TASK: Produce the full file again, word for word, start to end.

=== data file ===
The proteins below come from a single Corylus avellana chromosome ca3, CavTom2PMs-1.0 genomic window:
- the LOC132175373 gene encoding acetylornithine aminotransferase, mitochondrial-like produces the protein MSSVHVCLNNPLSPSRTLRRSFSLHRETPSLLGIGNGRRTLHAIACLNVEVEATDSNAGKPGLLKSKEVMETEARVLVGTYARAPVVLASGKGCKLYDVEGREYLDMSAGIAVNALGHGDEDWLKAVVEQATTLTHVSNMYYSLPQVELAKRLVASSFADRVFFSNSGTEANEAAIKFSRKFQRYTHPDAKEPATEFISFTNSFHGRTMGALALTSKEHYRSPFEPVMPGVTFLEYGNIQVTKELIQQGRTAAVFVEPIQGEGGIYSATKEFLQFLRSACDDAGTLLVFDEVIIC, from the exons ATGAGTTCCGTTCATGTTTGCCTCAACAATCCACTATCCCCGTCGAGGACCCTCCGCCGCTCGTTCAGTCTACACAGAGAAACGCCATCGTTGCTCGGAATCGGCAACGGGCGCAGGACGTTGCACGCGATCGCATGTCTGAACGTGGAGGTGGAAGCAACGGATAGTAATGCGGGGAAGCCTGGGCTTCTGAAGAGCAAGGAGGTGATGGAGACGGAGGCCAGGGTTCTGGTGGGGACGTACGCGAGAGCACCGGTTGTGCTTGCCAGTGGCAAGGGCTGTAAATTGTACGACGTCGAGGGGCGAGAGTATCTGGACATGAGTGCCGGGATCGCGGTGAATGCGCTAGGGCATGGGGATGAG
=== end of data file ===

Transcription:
The proteins below come from a single Corylus avellana chromosome ca3, CavTom2PMs-1.0 genomic window:
- the LOC132175373 gene encoding acetylornithine aminotransferase, mitochondrial-like produces the protein MSSVHVCLNNPLSPSRTLRRSFSLHRETPSLLGIGNGRRTLHAIACLNVEVEATDSNAGKPGLLKSKEVMETEARVLVGTYARAPVVLASGKGCKLYDVEGREYLDMSAGIAVNALGHGDEDWLKAVVEQATTLTHVSNMYYSLPQVELAKRLVASSFADRVFFSNSGTEANEAAIKFSRKFQRYTHPDAKEPATEFISFTNSFHGRTMGALALTSKEHYRSPFEPVMPGVTFLEYGNIQVTKELIQQGRTAAVFVEPIQGEGGIYSATKEFLQFLRSACDDAGTLLVFDEVIIC, from the exons ATGAGTTCCGTTCATGTTTGCCTCAACAATCCACTATCCCCGTCGAGGACCCTCCGCCGCTCGTTCAGTCTACACAGAGAAACGCCATCGTTGCTCGGAATCGGCAACGGGCGCAGGACGTTGCACGCGATCGCATGTCTGAACGTGGAGGTGGAAGCAACGGATAGTAATGCGGGGAAGCCTGGGCTTCTGAAGAGCAAGGAGGTGATGGAGACGGAGGCCAGGGTTCTGGTGGGGACGTACGCGAGAGCACCGGTTGTGCTTGCCAGTGGCAAGGGCTGTAAATTGTACGACGTCGAGGGGCGAGAGTATCTGGACATGAGTGCCGGGATCGCGGTGAATGCGCTAGGGCATGGGGATGAG